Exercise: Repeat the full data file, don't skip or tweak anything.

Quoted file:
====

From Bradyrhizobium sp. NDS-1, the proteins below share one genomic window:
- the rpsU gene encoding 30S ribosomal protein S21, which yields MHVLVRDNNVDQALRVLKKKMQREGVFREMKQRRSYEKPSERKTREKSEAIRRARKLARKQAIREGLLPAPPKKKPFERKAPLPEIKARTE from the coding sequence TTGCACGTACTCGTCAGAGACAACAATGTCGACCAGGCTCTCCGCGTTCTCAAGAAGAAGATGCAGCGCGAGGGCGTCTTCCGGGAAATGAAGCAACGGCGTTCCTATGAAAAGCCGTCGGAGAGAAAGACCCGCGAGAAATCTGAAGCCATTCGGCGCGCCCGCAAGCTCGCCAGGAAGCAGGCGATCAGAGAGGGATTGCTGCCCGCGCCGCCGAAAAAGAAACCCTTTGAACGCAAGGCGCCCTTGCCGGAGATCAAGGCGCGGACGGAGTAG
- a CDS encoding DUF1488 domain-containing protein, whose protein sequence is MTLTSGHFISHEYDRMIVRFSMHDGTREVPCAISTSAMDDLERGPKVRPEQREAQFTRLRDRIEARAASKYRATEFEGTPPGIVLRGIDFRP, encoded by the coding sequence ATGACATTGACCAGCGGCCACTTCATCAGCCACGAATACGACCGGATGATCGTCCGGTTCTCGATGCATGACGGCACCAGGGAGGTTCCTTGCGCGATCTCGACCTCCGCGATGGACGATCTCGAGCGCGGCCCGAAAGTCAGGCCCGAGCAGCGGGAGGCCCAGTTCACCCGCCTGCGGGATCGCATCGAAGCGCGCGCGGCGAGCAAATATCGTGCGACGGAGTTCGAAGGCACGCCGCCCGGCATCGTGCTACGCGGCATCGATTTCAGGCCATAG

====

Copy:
From Bradyrhizobium sp. NDS-1, the proteins below share one genomic window:
- the rpsU gene encoding 30S ribosomal protein S21, which yields MHVLVRDNNVDQALRVLKKKMQREGVFREMKQRRSYEKPSERKTREKSEAIRRARKLARKQAIREGLLPAPPKKKPFERKAPLPEIKARTE from the coding sequence TTGCACGTACTCGTCAGAGACAACAATGTCGACCAGGCTCTCCGCGTTCTCAAGAAGAAGATGCAGCGCGAGGGCGTCTTCCGGGAAATGAAGCAACGGCGTTCCTATGAAAAGCCGTCGGAGAGAAAGACCCGCGAGAAATCTGAAGCCATTCGGCGCGCCCGCAAGCTCGCCAGGAAGCAGGCGATCAGAGAGGGATTGCTGCCCGCGCCGCCGAAAAAGAAACCCTTTGAACGCAAGGCGCCCTTGCCGGAGATCAAGGCGCGGACGGAGTAG
- a CDS encoding DUF1488 domain-containing protein, whose protein sequence is MTLTSGHFISHEYDRMIVRFSMHDGTREVPCAISTSAMDDLERGPKVRPEQREAQFTRLRDRIEARAASKYRATEFEGTPPGIVLRGIDFRP, encoded by the coding sequence ATGACATTGACCAGCGGCCACTTCATCAGCCACGAATACGACCGGATGATCGTCCGGTTCTCGATGCATGACGGCACCAGGGAGGTTCCTTGCGCGATCTCGACCTCCGCGATGGACGATCTCGAGCGCGGCCCGAAAGTCAGGCCCGAGCAGCGGGAGGCCCAGTTCACCCGCCTGCGGGATCGCATCGAAGCGCGCGCGGCGAGCAAATATCGTGCGACGGAGTTCGAAGGCACGCCGCCCGGCATCGTGCTACGCGGCATCGATTTCAGGCCATAG